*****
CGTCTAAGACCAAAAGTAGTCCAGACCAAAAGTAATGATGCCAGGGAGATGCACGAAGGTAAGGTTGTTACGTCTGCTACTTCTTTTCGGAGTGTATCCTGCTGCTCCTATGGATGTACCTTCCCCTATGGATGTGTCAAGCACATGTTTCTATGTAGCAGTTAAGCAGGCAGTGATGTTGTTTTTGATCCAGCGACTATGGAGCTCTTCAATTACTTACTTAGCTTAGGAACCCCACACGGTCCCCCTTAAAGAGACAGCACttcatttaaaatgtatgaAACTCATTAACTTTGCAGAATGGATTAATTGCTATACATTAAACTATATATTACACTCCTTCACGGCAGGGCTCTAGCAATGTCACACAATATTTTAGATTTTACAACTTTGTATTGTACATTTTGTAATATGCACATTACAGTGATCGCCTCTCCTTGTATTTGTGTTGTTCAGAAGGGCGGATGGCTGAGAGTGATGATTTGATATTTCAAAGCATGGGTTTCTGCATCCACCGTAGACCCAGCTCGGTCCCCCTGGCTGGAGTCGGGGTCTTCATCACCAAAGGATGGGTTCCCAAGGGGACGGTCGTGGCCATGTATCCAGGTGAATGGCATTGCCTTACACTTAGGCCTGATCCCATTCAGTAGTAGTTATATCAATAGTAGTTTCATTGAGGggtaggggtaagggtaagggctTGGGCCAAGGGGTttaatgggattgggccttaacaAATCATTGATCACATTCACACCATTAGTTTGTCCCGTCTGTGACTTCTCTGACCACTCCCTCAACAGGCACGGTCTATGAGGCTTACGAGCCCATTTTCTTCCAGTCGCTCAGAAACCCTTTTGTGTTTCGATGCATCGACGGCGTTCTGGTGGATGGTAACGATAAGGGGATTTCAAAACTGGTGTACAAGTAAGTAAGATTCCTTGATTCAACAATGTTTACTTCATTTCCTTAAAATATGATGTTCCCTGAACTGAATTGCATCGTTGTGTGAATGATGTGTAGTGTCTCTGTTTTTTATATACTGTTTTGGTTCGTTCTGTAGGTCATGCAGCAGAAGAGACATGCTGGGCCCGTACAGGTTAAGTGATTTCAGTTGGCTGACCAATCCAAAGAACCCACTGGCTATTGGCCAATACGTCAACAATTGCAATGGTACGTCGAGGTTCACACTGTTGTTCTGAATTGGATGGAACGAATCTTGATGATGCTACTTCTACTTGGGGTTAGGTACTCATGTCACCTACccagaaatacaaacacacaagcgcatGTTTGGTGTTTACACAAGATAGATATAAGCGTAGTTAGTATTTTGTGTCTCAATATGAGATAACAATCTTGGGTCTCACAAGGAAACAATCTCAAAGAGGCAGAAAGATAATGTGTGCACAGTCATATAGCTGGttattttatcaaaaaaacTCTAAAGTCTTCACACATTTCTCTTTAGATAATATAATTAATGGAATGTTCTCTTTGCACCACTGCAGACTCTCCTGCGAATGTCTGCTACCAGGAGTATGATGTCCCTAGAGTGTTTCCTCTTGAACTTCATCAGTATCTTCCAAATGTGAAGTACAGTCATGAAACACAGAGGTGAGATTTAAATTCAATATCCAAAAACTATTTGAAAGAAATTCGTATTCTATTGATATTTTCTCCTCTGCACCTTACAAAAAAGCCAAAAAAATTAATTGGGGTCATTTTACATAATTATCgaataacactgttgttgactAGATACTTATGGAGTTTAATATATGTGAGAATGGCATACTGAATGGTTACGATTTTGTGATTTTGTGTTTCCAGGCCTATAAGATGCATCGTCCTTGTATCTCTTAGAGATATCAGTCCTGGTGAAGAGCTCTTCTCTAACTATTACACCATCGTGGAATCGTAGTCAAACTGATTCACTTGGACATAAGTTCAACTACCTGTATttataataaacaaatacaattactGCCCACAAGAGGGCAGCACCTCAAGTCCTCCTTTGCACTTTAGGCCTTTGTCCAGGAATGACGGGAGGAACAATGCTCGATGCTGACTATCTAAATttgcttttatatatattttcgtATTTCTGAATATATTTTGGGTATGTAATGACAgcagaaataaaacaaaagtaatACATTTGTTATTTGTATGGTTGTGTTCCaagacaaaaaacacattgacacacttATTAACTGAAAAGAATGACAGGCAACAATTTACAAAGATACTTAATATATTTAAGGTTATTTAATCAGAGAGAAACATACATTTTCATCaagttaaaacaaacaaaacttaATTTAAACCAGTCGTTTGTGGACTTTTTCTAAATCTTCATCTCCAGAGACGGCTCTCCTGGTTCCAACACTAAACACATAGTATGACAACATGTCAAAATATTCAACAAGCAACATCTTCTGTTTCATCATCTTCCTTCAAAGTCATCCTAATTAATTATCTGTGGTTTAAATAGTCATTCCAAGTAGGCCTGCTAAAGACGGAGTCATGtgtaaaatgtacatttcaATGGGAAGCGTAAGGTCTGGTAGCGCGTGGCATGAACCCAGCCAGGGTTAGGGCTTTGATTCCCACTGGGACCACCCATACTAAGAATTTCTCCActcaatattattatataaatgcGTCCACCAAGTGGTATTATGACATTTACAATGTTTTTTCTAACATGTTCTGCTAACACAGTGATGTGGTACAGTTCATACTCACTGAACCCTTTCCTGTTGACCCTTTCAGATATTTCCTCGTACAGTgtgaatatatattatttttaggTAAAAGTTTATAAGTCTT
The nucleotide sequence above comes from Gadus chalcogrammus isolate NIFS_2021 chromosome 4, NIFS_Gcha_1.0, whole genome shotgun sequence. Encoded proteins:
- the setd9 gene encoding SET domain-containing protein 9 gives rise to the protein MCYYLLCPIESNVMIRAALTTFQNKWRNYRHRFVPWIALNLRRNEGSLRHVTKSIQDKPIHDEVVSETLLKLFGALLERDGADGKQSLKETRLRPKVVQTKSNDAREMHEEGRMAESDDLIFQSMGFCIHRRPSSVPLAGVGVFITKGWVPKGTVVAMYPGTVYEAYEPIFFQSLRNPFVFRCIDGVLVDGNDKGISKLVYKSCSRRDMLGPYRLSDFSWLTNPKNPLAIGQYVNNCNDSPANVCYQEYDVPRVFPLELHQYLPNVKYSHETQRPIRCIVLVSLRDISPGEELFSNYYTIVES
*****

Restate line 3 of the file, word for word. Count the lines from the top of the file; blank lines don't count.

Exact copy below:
- the setd9 gene encoding SET domain-containing protein 9 gives rise to the protein MCYYLLCPIESNVMIRAALTTFQNKWRNYRHRFVPWIALNLRRNEGSLRHVTKSIQDKPIHDEVVSETLLKLFGALLERDGADGKQSLKETRLRPKVVQTKSNDAREMHEEGRMAESDDLIFQSMGFCIHRRPSSVPLAGVGVFITKGWVPKGTVVAMYPGTVYEAYEPIFFQSLRNPFVFRCIDGVLVDGNDKGISKLVYKSCSRRDMLGPYRLSDFSWLTNPKNPLAIGQYVNNCNDSPANVCYQEYDVPRVFPLELHQYLPNVKYSHETQRPIRCIVLVSLRDISPGEELFSNYYTIVES